Everything appeared correct aside from the coloured bars across the screen. The game appeared to coin up and play, but it was difficult to tell with the coloured bars covering most of the play field. A quick check of my favourite Radarscope site identifed the above issue as a problem with two ROMs one the video board. The two ROMs deal with the background colours. Now the two ROMs in question are the ceramic ROMs below:
These two ROMs appear to have taken the full brunt of the dust, but ceramic ROMs are also notoriously delicate. I pulled the ROMs from the board and replaced them with the newly burnt ROMs from my faulty boardset. I reassembled the boardset and hooked it up to my test bench:
A completely working boardset that’s fully playable and has sound! That’s a massive win as the cocktail was bought as non-working. My belief is that the power supply in the cocktail has failed as it’s one of the earlier PP7A models that are prone to failure.
The next test is to hook this working soundboard up to my faulty boardset and see what happens.
I connected everything up and flicked on the power. Now as mentioned above, I’d removed the two background colour ROMs from this boardset to test the other. I took a chance and put the ceramic ROMs out of the new boardset into this one. Oddly, the board fired up without the same coloured bars issue (I can only assume that the dust had gotten into the sockets and was disrupting the ROMs). The board then ran through it’s normal cycle and after coining up and hitting Player 1, it read out the instructions screen and then started straight into a game! So it was sat waiting for an instruction from the sound board before continuing. I grabbed the controls and started to move the ship side to side and fire, but something wasn’t right:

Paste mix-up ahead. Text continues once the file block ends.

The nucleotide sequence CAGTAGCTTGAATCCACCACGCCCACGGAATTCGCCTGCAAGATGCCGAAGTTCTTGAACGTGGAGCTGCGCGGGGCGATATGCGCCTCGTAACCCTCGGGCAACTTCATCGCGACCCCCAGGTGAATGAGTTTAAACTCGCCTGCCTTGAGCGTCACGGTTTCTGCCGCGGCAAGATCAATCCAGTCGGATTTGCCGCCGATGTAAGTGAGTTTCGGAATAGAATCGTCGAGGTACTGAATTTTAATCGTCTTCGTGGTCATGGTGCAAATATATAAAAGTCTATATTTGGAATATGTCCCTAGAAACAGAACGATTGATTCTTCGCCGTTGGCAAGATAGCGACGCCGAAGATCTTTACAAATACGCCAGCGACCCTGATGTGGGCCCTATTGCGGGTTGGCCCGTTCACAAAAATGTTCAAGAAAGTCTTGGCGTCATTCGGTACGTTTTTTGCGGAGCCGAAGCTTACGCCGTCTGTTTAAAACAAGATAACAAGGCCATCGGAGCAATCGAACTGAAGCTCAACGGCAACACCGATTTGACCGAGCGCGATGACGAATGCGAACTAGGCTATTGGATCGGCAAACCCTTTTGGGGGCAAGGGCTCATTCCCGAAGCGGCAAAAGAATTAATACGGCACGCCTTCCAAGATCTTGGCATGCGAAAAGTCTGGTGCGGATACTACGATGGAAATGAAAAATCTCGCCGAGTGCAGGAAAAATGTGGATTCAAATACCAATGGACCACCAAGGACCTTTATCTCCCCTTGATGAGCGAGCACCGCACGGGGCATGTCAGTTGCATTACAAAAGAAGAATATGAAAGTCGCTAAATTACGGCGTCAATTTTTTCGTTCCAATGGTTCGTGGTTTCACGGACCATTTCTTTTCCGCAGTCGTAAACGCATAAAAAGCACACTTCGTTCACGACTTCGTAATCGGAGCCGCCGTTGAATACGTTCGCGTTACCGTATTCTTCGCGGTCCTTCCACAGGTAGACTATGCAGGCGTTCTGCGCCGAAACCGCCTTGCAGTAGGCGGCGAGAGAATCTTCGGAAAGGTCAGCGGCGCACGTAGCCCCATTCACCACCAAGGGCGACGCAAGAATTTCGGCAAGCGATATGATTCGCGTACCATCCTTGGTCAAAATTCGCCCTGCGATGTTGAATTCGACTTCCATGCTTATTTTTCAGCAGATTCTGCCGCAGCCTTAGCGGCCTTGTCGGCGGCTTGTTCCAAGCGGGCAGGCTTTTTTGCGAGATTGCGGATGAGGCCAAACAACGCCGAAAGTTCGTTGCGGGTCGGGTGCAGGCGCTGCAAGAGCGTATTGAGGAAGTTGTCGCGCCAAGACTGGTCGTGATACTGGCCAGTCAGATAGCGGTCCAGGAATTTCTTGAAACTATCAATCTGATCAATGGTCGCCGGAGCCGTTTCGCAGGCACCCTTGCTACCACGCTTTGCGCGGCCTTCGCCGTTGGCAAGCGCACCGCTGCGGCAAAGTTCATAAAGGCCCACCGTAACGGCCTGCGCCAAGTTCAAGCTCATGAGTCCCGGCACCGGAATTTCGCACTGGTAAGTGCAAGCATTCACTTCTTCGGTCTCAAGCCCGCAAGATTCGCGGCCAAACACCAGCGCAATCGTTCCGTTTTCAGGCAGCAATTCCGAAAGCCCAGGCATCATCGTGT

Its not very clear in the picture above but there are some very minor sprite issues (part of an enemy ship appearing above the point score in the top left):
And there were no “swooping” enemy ships. I was just moving left and right and firing up into the ranks of ships at the top. All of a sudden, the game flashed and I was back to the main score board with no credits and I knew at this point that I must still have a RAM issue.
When I socketed all of the RAM chips, I put the original RAM into the new sockets and it appeared to have resolved the issues I was encountering. So out came the new RAM chips I had (2114s) and I replaced all 6 chips. I reassembled the boardset (again!) and plugged it in and flicked on the power. The boardset worked! I managed to play though a couple of games and even put a score on the scoreboard:
After a couple of games, the boardset wobbled a little and hung. I knew that my trace fix under the socketed RAM chips needed redoing as the joins weren’t the greatest. Also, feeling the RAM chips, the one in the socket above the fix was getting very warm:
So redoing that trace fix is next on the list, but for now, that’s one fully working boardset and another nearly fully working with the exception of the soundboard. I can now turn my focus to refurbishing my upright cabinet ready to take one of these boardsets and repair the lid of the cocktail to take the other.